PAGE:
"If you went on a cruise liner in the 1970s, you would have expected a relatively amateur production in the main theatre, and probably a live band or two around the ship. Then there was Ship-Shape, where you’d do different activities, get ship-shape dollars and turn them in for a T-shirt. And, you know, that was about as entertaining and as fun as it got for our guests," says executive vice-president of Royal Caribbean International Lisa Lutoff-Perlo, reflecting on the entertainment scene aboard cruise-liners when she started out in the industry 30-odd years ago.

Fast forward to 2013, and the company is about to launch a brand new class of ship that will once again up the stakes for on-board entertainment. After offering guests the opportunity to rock climb, ice skate, surf and zip line aboard previous ships, Royal Caribbean’s new Quantum class is now adding sky-diving to that list. From free T-shirts to free falling, Lutoff-Perlo is right when she says that "the industry has evolved to a point that probably none of us would have expected when we started 30 years ago".

Entertainment: a new definition

Due to set sail on its inaugural transatlantic voyage in November 2014, Quantum of the Seas – a 1,141ft cruise liner with capacity for just shy of 5,000 guests – continues the company’s rich legacy of industry-leading on-board entertainment. It will be swiftly proceeded by Anthem of the Seas, a second Quantum-class ship launching in early 2015.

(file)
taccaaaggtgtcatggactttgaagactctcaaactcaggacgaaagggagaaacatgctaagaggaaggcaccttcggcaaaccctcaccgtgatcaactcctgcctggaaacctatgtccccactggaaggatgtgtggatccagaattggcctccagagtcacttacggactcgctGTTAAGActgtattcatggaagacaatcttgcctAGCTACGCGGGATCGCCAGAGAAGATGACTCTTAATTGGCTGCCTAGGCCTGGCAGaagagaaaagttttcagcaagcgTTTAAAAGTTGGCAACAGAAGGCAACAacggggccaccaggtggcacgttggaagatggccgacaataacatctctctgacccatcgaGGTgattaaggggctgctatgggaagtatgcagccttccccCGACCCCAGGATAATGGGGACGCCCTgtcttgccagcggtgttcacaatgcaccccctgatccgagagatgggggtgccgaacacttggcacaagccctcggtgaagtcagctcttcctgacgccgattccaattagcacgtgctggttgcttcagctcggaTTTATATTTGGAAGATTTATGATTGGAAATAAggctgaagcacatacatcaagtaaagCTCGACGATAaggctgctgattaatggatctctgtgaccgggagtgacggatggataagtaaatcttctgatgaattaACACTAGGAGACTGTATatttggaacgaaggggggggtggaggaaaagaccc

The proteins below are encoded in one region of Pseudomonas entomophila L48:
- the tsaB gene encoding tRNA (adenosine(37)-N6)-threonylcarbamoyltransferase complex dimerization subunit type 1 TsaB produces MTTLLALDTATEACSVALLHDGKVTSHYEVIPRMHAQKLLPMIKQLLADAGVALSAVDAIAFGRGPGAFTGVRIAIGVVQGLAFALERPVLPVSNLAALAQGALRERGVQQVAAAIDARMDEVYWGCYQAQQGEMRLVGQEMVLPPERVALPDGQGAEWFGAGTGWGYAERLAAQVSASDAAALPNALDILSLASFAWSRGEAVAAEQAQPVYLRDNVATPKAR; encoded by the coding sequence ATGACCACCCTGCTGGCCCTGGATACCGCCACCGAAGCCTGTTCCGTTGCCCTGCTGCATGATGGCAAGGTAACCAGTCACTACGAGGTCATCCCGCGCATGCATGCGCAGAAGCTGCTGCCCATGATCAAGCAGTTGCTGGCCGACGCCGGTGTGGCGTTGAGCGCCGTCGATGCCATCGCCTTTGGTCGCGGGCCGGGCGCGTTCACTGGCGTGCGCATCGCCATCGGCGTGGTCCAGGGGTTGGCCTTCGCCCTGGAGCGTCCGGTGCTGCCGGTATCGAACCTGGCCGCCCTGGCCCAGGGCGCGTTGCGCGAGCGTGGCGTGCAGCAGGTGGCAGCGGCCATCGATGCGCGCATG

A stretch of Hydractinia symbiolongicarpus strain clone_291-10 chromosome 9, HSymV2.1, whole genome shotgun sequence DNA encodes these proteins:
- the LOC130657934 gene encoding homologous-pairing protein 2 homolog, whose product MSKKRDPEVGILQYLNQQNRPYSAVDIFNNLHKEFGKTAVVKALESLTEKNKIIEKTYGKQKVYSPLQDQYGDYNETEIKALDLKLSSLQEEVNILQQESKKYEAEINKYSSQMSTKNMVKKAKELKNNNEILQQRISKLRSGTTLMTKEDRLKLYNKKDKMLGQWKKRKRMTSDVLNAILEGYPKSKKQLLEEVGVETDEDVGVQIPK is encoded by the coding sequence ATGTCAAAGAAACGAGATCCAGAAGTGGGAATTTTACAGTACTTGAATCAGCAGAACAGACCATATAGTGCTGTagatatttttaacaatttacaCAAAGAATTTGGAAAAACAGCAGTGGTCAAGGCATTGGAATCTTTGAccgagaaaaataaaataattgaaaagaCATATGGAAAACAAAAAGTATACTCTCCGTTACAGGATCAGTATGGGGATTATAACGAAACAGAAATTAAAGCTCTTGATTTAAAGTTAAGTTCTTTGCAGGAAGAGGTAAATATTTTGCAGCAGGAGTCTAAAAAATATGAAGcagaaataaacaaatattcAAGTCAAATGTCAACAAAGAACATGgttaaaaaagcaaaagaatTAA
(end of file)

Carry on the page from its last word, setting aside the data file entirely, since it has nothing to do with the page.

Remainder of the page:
Following on from its Oasis class, which launched in 2009, the Quantum class will add to and improve the company’s already impressive entertainment portfolio. On top of already existing adrenaline-fuelled offers such as rock climbing, zip line and surf simulator, visually spectacular aqua theatre and 220ft outdoor cinema, and usual spa treatments and sauna, the company is set to offer guests two onboard firsts. While the sky-diving simulator will allow guests to simulate a free fall parachute jump in the safety of a wind-tunnel, the North Star is a jewel-shaped, glass capsule that lifts passengers 300ft above the ship to deliver 360° views. On top of which, there is Two70°, a new space that offers 270° views by day and a robotic-screen-backed performance space by night, and brand new bumper car and roller skating opportunities.